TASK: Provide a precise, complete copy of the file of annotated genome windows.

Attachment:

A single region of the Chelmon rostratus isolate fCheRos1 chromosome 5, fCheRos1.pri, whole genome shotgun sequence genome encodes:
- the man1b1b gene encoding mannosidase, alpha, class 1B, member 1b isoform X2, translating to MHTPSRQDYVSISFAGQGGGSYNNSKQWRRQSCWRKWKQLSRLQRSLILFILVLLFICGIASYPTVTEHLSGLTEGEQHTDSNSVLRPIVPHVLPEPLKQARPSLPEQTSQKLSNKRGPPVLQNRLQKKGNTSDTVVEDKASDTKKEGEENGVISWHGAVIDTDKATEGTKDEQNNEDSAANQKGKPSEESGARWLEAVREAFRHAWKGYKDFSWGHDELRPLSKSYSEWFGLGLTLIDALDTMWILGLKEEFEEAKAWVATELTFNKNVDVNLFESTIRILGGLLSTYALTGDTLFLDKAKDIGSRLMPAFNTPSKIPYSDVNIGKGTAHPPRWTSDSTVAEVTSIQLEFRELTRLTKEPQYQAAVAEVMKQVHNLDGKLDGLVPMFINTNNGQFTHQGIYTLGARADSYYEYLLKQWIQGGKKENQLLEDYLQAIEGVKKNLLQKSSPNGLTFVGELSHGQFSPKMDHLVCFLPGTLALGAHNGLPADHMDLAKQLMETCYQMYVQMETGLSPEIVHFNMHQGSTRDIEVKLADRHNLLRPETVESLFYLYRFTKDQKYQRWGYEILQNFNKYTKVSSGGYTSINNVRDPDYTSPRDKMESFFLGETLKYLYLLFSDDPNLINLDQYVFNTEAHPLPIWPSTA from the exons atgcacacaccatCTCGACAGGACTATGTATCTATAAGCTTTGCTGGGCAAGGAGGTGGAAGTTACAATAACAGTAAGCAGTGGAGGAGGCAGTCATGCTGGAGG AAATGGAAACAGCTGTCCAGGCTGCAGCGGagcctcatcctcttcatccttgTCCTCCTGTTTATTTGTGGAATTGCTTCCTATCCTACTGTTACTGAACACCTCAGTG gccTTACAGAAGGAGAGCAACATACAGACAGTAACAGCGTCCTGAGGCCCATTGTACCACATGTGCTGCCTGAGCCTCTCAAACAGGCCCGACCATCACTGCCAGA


A single region of the Chelmon rostratus isolate fCheRos1 chromosome 5, fCheRos1.pri, whole genome shotgun sequence genome encodes:
- the man1b1b gene encoding mannosidase, alpha, class 1B, member 1b isoform X2, translating to MHTPSRQDYVSISFAGQGGGSYNNSKQWRRQSCWRKWKQLSRLQRSLILFILVLLFICGIASYPTVTEHLSGLTEGEQHTDSNSVLRPIVPHVLPEPLKQARPSLPEQTSQKLSNKRGPPVLQNRLQKKGNTSDTVVEDKASDTKKEGEENGVISWHGAVIDTDKATEGTKDEQNNEDSAANQKGKPSEESGARWLEAVREAFRHAWKGYKDFSWGHDELRPLSKSYSEWFGLGLTLIDALDTMWILGLKEEFEEAKAWVATELTFNKNVDVNLFESTIRILGGLLSTYALTGDTLFLDKAKDIGSRLMPAFNTPSKIPYSDVNIGKGTAHPPRWTSDSTVAEVTSIQLEFRELTRLTKEPQYQAAVAEVMKQVHNLDGKLDGLVPMFINTNNGQFTHQGIYTLGARADSYYEYLLKQWIQGGKKENQLLEDYLQAIEGVKKNLLQKSSPNGLTFVGELSHGQFSPKMDHLVCFLPGTLALGAHNGLPADHMDLAKQLMETCYQMYVQMETGLSPEIVHFNMHQGSTRDIEVKLADRHNLLRPETVESLFYLYRFTKDQKYQRWGYEILQNFNKYTKVSSGGYTSINNVRDPDYTSPRDKMESFFLGETLKYLYLLFSDDPNLINLDQYVFNTEAHPLPIWPSTA from the exons atgcacacaccatCTCGACAGGACTATGTATCTATAAGCTTTGCTGGGCAAGGAGGTGGAAGTTACAATAACAGTAAGCAGTGGAGGAGGCAGTCATGCTGGAGG AAATGGAAACAGCTGTCCAGGCTGCAGCGGagcctcatcctcttcatccttgTCCTCCTGTTTATTTGTGGAATTGCTTCCTATCCTACTGTTACTGAACACCTCAGTG gccTTACAGAAGGAGAGCAACATACAGACAGTAACAGCGTCCTGAGGCCCATTGTACCACATGTGCTGCCTGAGCCTCTCAAACAGGCCCGACCATCACTGCCAGA